1 oil seal part # 806733030
    1 gskt cylinder head part # 11044aa521
    1 oil filter
    1 oil filter gasket
    They preformed a cylinder leak down test on all 4 cylinders and also a cylinder balance test.
    I have to do a major cleaning of the engine area this weekend . That way I can keep a eye out for leaks . It is mighty dirty and there is some residual oil/antifreeze/trany fluid around from the service .I don't know about better fuel economy since I only picked the car up today ,but I'll keep tabs on it.

    Mike k
  • Matt: Check for a small rock or other foreign body between the brake disc & the dust shield. You'd be amazed what a racket a really small item can make in between there, and it can be directional. Surely, though, something like that would have been resolved when the brakes were done.

    Grasping at straws here as well...
    Cheers!
    Paul
  • jfljfl Posts: 1,346
    Most cars are negative ground. Therefore, most metal parts contacting the positive battery terminal would conduct electricity. So the positive terminal is often covered. It's not necessary for the negative terminal.

    Jim
  • fitzy2fitzy2 Posts: 11
    I have just purchased a 2002 LLBean (13K). I researched these cars for a year and a great deal presented itself...so I had to buy.......just was wondering what, if anything I can expect by way of repairs etc....I really hope to keep this car for about 10 years...what are my odds.
    I really appreciate the mail platform and any responses....best regards.......Irish 1.
  • subaru_teamsubaru_team Posts: 1,676
    Make sure you call us (1-800-SUBARU3) or go to Subaru.com - contact us and provide your ownership information. You'll need to have the last eight digits of your vehicle identification number to get things updated. That way, you'll be in the loop for any future communications.

    You should get many happy miles in your Subaru. The folks here are very helpful if you have questions.

    Congratulations on your purchase. It's nice to have you with us!

    Patti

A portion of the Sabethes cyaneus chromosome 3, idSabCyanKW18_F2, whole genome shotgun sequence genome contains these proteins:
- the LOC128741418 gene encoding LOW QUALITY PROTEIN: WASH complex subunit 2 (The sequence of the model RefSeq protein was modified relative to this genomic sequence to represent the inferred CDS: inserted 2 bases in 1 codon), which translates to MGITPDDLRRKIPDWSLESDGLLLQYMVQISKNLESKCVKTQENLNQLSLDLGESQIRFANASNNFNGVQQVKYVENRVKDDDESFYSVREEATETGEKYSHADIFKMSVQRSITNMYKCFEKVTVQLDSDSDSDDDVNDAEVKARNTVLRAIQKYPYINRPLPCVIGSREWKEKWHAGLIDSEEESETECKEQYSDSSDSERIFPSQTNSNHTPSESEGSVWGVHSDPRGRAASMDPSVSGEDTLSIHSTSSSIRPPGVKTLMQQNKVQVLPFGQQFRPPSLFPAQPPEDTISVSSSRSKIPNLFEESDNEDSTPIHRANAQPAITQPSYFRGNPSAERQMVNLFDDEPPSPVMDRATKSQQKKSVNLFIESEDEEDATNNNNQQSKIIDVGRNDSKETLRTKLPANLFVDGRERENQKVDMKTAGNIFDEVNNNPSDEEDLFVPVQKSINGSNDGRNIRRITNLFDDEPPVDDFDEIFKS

• I am a very satisfied owner of a 1996 2.2 Impreza, which I bought new. My car has 147k miles & is still going strong. I've had very few repair expenses beyond what would be considered normal maintenance & wear items.

    My step-daughter also drives a 1996 Impreza, one which my wife bought new a few days after I purchased mine. Her car has over 152k miles with a similar track record.

    I have an opportunity to buy a 1999 2.5 Legacy SUS with about 50k miles on it. I know the car well, it is owned by someone I work with. It has been maintained well, and is in excellent condition. I thought it was a "no brainer" purchase, until I started looking around the internet.

    What is all this talk of head gaskets, over heating, & blocks being replaced? I was shocked when I started reading about all the complaints. Should I count on spending approximately $1000 to $3000 on a repair in the next 50k miles if I purchase this car? Also, there seems to be an "old style" & "new style" engine block, & the change came about during the 1999 model year? Should I be looking to see if this car has the newer style block?

    I was really excited about this car. We have a 2000 Nissan Sentra which we would like to sell, & replace with this Subaru - the Nissan, in my opinion, can't compare with the quality of a Subaru (even though they own a big part of them). But I'm comparing it to the trouble free performance of our 2.2 Imprezas, & I'm worried that the 2.5 engine might be a problem. Can anyone elaborate?
  • K9LeaderK9Leader Posts: 112
    Kevinch, who is considering buying a 1999 SUS, wrote:

    What is all this talk of head gaskets, over heating, & blocks being replaced? I was shocked when I started reading about all the complaints. Should I count on spending approximately $1000 to $3000 on a repair in the next 50k miles if I purchase this car? Also, there seems to be an "old style" & "new style" engine block, & the change came about during the 1999 model year? Should I be looking to see if this car has the newer style block?